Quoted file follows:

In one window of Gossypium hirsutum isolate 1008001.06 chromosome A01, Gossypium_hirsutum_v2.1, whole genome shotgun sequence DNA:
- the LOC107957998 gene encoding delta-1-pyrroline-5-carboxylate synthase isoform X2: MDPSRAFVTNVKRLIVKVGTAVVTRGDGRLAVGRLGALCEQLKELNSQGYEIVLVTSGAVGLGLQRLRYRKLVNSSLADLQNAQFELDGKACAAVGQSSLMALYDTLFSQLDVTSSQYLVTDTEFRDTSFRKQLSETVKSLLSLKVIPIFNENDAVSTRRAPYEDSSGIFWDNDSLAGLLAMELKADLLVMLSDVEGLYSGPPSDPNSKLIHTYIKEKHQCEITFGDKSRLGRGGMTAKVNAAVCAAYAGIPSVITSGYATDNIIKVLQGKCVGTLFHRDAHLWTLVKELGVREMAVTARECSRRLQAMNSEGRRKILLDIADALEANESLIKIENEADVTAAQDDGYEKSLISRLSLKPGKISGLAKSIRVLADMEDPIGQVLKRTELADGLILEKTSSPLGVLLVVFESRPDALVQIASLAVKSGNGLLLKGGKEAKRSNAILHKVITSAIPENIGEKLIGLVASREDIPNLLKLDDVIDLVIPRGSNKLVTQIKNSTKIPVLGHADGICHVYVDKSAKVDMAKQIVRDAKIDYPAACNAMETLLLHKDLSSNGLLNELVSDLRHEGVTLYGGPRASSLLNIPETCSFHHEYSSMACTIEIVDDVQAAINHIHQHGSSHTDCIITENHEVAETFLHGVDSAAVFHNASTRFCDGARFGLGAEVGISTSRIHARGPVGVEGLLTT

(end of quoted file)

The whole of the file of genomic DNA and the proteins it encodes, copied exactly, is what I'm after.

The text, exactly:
In one window of Gossypium hirsutum isolate 1008001.06 chromosome A01, Gossypium_hirsutum_v2.1, whole genome shotgun sequence DNA:
- the LOC107957998 gene encoding delta-1-pyrroline-5-carboxylate synthase isoform X2: MDPSRAFVTNVKRLIVKVGTAVVTRGDGRLAVGRLGALCEQLKELNSQGYEIVLVTSGAVGLGLQRLRYRKLVNSSLADLQNAQFELDGKACAAVGQSSLMALYDTLFSQLDVTSSQYLVTDTEFRDTSFRKQLSETVKSLLSLKVIPIFNENDAVSTRRAPYEDSSGIFWDNDSLAGLLAMELKADLLVMLSDVEGLYSGPPSDPNSKLIHTYIKEKHQCEITFGDKSRLGRGGMTAKVNAAVCAAYAGIPSVITSGYATDNIIKVLQGKCVGTLFHRDAHLWTLVKELGVREMAVTARECSRRLQAMNSEGRRKILLDIADALEANESLIKIENEADVTAAQDDGYEKSLISRLSLKPGKISGLAKSIRVLADMEDPIGQVLKRTELADGLILEKTSSPLGVLLVVFESRPDALVQIASLAVKSGNGLLLKGGKEAKRSNAILHKVITSAIPENIGEKLIGLVASREDIPNLLKLDDVIDLVIPRGSNKLVTQIKNSTKIPVLGHADGICHVYVDKSAKVDMAKQIVRDAKIDYPAACNAMETLLLHKDLSSNGLLNELVSDLRHEGVTLYGGPRASSLLNIPETCSFHHEYSSMACTIEIVDDVQAAINHIHQHGSSHTDCIITENHEVAETFLHGVDSAAVFHNASTRFCDGARFGLGAEVGISTSRIHARGPVGVEGLLTT